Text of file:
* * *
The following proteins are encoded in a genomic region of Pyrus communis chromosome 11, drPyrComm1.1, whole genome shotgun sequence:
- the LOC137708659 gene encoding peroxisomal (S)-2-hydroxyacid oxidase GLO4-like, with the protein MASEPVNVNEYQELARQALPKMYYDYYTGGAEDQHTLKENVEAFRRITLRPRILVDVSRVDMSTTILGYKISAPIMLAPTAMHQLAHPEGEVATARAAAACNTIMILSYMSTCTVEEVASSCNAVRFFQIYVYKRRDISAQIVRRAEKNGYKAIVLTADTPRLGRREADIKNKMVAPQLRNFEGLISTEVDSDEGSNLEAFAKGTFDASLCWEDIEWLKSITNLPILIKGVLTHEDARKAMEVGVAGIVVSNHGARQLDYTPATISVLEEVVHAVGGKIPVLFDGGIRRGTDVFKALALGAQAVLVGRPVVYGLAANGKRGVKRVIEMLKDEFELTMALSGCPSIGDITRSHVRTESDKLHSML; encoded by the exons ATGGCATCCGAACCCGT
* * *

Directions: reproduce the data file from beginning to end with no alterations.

The following proteins are encoded in a genomic region of Pyrus communis chromosome 11, drPyrComm1.1, whole genome shotgun sequence:
- the LOC137708659 gene encoding peroxisomal (S)-2-hydroxyacid oxidase GLO4-like, with the protein MASEPVNVNEYQELARQALPKMYYDYYTGGAEDQHTLKENVEAFRRITLRPRILVDVSRVDMSTTILGYKISAPIMLAPTAMHQLAHPEGEVATARAAAACNTIMILSYMSTCTVEEVASSCNAVRFFQIYVYKRRDISAQIVRRAEKNGYKAIVLTADTPRLGRREADIKNKMVAPQLRNFEGLISTEVDSDEGSNLEAFAKGTFDASLCWEDIEWLKSITNLPILIKGVLTHEDARKAMEVGVAGIVVSNHGARQLDYTPATISVLEEVVHAVGGKIPVLFDGGIRRGTDVFKALALGAQAVLVGRPVVYGLAANGKRGVKRVIEMLKDEFELTMALSGCPSIGDITRSHVRTESDKLHSML; encoded by the exons ATGGCATCCGAACCCGT